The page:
Friday, January 11, 2013

An Ending

The Wheel of Time turns, and Ages come and pass, leaving memories that become legend. Legend fades to myth, and even myth is long forgotten when the Age that gave it birth comes again.
- Robert Jordan

I finished the final Wheel of Time book last night. (Don't worry. No spoilers.) For those of you who are unfamiliar with this series, the Wheel of Time is an epic fantasy spanning years and continents, filled with unforgettable characters, universal themes, and some sort of highly addictive substance that is likely to be banned if scientists can isolate it. 

Robert Jordan tells the traditional child-of-the-prophecy/coming-of-age story, weaving the arc through a unique conglomeration of familiar and foreign cultures, maintaining constant tension with thrilling battles, intense conflict, and clever riddles hinting at something larger and darker than we can imagine. Oh, and he writes women well. 

But this isn't an entry about the series. This is about me.

I started reading this series when I was thirteen or fourteen. I was a sophomore in high school and my first boyfriend gave me a copy of the first book, The Eye of the World. Needless to say, my relationship with the series far outlasted my relationship with the boy. Now I'm twenty-three. I've been reading this series for a decade of my life. Each book is somewhere between 700 and 1000 pages long and there were eleven available. I burned through them.

On September 16, 2007, Robert Jordan died. I was furious. He'd died before he could finish the series. He left me hanging on the edge of a literary cliff, desperate to know what was going to happen to the characters I'd fallen in love with. How dare he. This was the instant reaction of my seventeen-year-old self and it took me a while to come to terms with his death. His books had become an important fixture in my library and in my mind. Thankfully, Brandon Sanderson took up the unimaginably daunting task of finishing the series.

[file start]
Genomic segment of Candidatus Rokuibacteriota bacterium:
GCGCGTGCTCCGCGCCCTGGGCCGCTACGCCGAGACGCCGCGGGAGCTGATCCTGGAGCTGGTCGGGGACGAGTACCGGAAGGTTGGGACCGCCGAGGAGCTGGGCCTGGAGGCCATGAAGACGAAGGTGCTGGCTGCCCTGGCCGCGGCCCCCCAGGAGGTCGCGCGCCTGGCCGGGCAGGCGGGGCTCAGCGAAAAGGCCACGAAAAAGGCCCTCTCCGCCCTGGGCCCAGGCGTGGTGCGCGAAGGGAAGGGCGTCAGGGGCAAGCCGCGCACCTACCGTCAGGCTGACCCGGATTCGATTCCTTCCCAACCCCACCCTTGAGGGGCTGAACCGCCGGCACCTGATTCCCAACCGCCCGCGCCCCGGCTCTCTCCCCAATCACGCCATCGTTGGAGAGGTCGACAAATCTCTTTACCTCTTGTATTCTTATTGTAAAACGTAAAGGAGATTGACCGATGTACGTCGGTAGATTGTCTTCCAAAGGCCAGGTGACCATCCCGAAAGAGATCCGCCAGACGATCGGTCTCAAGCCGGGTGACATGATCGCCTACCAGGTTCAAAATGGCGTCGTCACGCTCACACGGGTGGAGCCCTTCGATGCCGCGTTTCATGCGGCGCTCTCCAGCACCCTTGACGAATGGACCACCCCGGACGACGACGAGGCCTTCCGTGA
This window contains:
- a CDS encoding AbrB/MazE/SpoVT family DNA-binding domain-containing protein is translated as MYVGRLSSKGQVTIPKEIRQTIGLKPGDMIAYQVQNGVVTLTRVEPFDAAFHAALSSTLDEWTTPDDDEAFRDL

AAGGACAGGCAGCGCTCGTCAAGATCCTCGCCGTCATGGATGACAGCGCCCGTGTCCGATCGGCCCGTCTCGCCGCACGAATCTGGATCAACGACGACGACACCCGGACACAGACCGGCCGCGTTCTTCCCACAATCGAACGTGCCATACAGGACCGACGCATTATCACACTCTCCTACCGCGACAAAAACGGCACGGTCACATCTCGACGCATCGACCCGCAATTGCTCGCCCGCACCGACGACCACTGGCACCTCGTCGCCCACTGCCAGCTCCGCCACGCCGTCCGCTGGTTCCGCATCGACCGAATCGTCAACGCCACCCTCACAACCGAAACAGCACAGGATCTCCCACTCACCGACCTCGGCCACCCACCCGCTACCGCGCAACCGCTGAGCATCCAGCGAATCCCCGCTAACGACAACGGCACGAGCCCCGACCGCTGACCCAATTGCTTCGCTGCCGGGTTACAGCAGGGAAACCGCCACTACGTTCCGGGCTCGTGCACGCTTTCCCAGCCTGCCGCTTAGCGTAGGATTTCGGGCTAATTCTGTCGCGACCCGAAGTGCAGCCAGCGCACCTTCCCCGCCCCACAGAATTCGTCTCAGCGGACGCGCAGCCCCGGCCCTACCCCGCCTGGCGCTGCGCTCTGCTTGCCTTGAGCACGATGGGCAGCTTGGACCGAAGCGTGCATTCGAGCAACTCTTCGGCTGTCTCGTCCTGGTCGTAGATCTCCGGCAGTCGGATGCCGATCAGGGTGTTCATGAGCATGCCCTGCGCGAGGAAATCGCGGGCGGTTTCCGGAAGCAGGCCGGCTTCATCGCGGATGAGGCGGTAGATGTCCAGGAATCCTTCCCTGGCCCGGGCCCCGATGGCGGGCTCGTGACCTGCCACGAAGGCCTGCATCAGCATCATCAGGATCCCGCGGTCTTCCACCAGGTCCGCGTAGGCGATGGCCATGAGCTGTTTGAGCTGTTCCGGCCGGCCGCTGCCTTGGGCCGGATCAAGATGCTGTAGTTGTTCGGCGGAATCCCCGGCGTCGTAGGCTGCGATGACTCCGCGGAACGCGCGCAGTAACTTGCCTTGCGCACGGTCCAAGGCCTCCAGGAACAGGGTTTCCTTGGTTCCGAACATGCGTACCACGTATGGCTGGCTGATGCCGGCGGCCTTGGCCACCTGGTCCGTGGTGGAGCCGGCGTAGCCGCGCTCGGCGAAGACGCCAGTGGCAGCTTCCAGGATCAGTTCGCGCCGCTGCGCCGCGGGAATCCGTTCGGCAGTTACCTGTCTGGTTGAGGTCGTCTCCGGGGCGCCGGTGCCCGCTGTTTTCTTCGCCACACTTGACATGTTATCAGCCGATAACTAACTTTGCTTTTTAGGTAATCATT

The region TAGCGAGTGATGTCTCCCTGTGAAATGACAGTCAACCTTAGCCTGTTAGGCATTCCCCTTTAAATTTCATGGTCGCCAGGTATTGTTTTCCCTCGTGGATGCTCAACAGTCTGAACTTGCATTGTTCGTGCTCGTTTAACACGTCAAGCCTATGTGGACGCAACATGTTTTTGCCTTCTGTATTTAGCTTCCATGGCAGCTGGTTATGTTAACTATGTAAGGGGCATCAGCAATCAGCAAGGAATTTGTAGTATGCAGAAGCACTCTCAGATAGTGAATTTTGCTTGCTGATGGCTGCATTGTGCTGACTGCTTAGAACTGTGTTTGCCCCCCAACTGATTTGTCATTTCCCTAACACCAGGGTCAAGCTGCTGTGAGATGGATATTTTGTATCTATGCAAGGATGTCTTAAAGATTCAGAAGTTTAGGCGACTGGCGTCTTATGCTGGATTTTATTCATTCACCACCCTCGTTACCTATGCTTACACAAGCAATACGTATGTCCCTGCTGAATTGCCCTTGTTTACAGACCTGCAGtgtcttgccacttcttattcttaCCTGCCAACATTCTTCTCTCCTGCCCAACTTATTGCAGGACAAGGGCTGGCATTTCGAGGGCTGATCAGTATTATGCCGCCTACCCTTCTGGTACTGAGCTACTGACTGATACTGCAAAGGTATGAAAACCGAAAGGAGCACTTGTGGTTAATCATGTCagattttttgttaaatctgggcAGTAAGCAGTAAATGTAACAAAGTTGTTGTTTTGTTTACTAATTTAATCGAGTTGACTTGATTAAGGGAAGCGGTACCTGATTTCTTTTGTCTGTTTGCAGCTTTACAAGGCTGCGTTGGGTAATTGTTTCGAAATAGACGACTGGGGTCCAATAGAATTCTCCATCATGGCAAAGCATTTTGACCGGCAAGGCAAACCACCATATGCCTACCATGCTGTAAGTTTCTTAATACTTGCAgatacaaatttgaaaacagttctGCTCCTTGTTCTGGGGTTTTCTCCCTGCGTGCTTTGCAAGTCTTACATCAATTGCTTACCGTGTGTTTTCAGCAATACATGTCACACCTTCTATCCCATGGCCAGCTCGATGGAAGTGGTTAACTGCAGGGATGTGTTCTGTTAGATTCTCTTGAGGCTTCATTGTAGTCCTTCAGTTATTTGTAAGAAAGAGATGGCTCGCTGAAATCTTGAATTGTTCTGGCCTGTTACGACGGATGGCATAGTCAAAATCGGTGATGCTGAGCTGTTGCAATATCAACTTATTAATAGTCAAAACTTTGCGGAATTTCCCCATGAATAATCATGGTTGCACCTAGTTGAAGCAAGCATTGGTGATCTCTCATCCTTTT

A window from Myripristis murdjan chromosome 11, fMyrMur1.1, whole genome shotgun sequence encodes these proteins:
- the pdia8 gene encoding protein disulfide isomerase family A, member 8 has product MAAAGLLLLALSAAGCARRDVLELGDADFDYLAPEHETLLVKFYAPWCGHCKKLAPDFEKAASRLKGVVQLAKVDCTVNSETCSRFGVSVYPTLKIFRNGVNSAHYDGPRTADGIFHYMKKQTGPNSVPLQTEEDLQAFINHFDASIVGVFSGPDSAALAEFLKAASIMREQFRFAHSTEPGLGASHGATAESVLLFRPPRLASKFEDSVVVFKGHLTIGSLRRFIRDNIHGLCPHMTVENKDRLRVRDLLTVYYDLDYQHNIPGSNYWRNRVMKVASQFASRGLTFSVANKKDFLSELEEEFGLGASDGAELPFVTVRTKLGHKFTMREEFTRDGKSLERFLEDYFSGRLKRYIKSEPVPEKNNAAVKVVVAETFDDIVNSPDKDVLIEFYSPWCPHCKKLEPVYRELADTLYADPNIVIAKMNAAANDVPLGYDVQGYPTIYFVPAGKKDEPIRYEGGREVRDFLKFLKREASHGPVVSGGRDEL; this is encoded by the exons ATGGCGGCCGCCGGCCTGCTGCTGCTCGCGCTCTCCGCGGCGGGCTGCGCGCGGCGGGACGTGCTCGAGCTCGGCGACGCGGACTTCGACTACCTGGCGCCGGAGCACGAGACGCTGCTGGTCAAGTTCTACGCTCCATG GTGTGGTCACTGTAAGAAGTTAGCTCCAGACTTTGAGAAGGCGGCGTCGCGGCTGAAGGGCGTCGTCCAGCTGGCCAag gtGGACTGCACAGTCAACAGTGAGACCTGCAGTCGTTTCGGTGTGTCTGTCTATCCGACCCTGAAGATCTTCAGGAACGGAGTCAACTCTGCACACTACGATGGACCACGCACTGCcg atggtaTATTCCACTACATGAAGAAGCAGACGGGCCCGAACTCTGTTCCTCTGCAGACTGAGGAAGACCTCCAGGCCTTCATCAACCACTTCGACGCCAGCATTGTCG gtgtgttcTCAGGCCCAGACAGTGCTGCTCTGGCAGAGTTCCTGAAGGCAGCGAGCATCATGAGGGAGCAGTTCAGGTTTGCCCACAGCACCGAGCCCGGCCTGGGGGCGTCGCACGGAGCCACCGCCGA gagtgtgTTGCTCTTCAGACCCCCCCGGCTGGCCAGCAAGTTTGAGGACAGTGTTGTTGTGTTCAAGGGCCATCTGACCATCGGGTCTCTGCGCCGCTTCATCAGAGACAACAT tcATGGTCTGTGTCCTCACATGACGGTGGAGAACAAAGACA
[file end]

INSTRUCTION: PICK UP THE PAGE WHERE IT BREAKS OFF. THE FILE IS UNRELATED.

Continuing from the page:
And he did.

And now I'm done.

Where do I go from here? I spent two days completely engrossed in the final book. About three quarters of the way through I began to think about what my literary life would be like post-Jordan. I was excited at the prospect of reading new epic fantasy series (something I'd denied myself while in Jordan's thrall). I was excited to be finished and relieved that the last book had finally made it to my hands. And then I reached the end. 

Many of you will understand the type of melancholy that arises upon reaching the end of an especially beloved book or series. I made it through fourteen harrowing volumes and suddenly it was over. I feel an emptiness, knowing I will never see these characters again. In many ways I will miss them more than actual people that have come and gone through my life. But then again, I spent ten years with the characters of the Wheel of Time. I have seen their beauty and their flaws and their strength. They reverberated in my mind, reaching out of the page and changing who I was and how I saw the world. I loved them and they never disappointed me. 

That is the power of a truly spectacular series. It lives in its readers forever and refuses to let them go. Even at the end. But then...

There are no endings, and never will be endings, to the turning of the Wheel of Time. 

But it was an ending. 


  1. I don't know... Elayne disappointed me a time or two. :)

    Well said, though. You articulated the end-of-series grief quite well.

  2. I am heading toward my own Wheel of Time ending. My journey has not been as long and torturous as yours. I didn't start the books until Sanderson was chosen to complete the series, but just waiting for this last book has been bad enough.
    Your analysis of end-of-series blues is very well done.
    No doubt, I will use the hair-of-the-dog cure and begin again at the beginning.